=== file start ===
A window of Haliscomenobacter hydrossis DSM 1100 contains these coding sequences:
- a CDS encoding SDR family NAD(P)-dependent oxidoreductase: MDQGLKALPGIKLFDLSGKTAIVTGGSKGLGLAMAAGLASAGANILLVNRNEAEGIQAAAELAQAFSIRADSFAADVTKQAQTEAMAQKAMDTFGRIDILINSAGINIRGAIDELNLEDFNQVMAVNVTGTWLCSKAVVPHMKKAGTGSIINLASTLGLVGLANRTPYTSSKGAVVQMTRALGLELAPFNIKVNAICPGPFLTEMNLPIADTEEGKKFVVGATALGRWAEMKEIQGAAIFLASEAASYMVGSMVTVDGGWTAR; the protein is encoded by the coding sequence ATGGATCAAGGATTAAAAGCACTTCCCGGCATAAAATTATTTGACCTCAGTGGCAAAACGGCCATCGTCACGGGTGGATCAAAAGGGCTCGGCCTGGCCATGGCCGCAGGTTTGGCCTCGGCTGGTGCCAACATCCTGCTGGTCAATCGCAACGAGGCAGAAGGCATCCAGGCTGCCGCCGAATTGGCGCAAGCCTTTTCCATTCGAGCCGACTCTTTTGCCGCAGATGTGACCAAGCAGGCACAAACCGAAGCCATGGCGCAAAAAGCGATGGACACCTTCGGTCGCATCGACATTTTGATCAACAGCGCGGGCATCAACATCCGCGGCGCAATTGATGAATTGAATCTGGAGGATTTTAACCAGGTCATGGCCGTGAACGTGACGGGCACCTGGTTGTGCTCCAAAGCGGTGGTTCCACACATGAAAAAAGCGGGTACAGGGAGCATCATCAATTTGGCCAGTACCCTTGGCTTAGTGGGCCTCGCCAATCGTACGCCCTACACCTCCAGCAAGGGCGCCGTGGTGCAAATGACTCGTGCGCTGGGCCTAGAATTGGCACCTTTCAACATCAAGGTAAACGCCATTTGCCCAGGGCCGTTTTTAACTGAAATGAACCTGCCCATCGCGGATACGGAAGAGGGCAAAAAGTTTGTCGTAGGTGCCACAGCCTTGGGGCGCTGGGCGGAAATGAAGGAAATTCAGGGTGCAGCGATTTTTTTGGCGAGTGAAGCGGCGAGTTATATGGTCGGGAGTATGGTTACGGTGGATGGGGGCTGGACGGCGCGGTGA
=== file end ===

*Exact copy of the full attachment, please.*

A window of Haliscomenobacter hydrossis DSM 1100 contains these coding sequences:
- a CDS encoding SDR family NAD(P)-dependent oxidoreductase: MDQGLKALPGIKLFDLSGKTAIVTGGSKGLGLAMAAGLASAGANILLVNRNEAEGIQAAAELAQAFSIRADSFAADVTKQAQTEAMAQKAMDTFGRIDILINSAGINIRGAIDELNLEDFNQVMAVNVTGTWLCSKAVVPHMKKAGTGSIINLASTLGLVGLANRTPYTSSKGAVVQMTRALGLELAPFNIKVNAICPGPFLTEMNLPIADTEEGKKFVVGATALGRWAEMKEIQGAAIFLASEAASYMVGSMVTVDGGWTAR; the protein is encoded by the coding sequence ATGGATCAAGGATTAAAAGCACTTCCCGGCATAAAATTATTTGACCTCAGTGGCAAAACGGCCATCGTCACGGGTGGATCAAAAGGGCTCGGCCTGGCCATGGCCGCAGGTTTGGCCTCGGCTGGTGCCAACATCCTGCTGGTCAATCGCAACGAGGCAGAAGGCATCCAGGCTGCCGCCGAATTGGCGCAAGCCTTTTCCATTCGAGCCGACTCTTTTGCCGCAGATGTGACCAAGCAGGCACAAACCGAAGCCATGGCGCAAAAAGCGATGGACACCTTCGGTCGCATCGACATTTTGATCAACAGCGCGGGCATCAACATCCGCGGCGCAATTGATGAATTGAATCTGGAGGATTTTAACCAGGTCATGGCCGTGAACGTGACGGGCACCTGGTTGTGCTCCAAAGCGGTGGTTCCACACATGAAAAAAGCGGGTACAGGGAGCATCATCAATTTGGCCAGTACCCTTGGCTTAGTGGGCCTCGCCAATCGTACGCCCTACACCTCCAGCAAGGGCGCCGTGGTGCAAATGACTCGTGCGCTGGGCCTAGAATTGGCACCTTTCAACATCAAGGTAAACGCCATTTGCCCAGGGCCGTTTTTAACTGAAATGAACCTGCCCATCGCGGATACGGAAGAGGGCAAAAAGTTTGTCGTAGGTGCCACAGCCTTGGGGCGCTGGGCGGAAATGAAGGAAATTCAGGGTGCAGCGATTTTTTTGGCGAGTGAAGCGGCGAGTTATATGGTCGGGAGTATGGTTACGGTGGATGGGGGCTGGACGGCGCGGTGA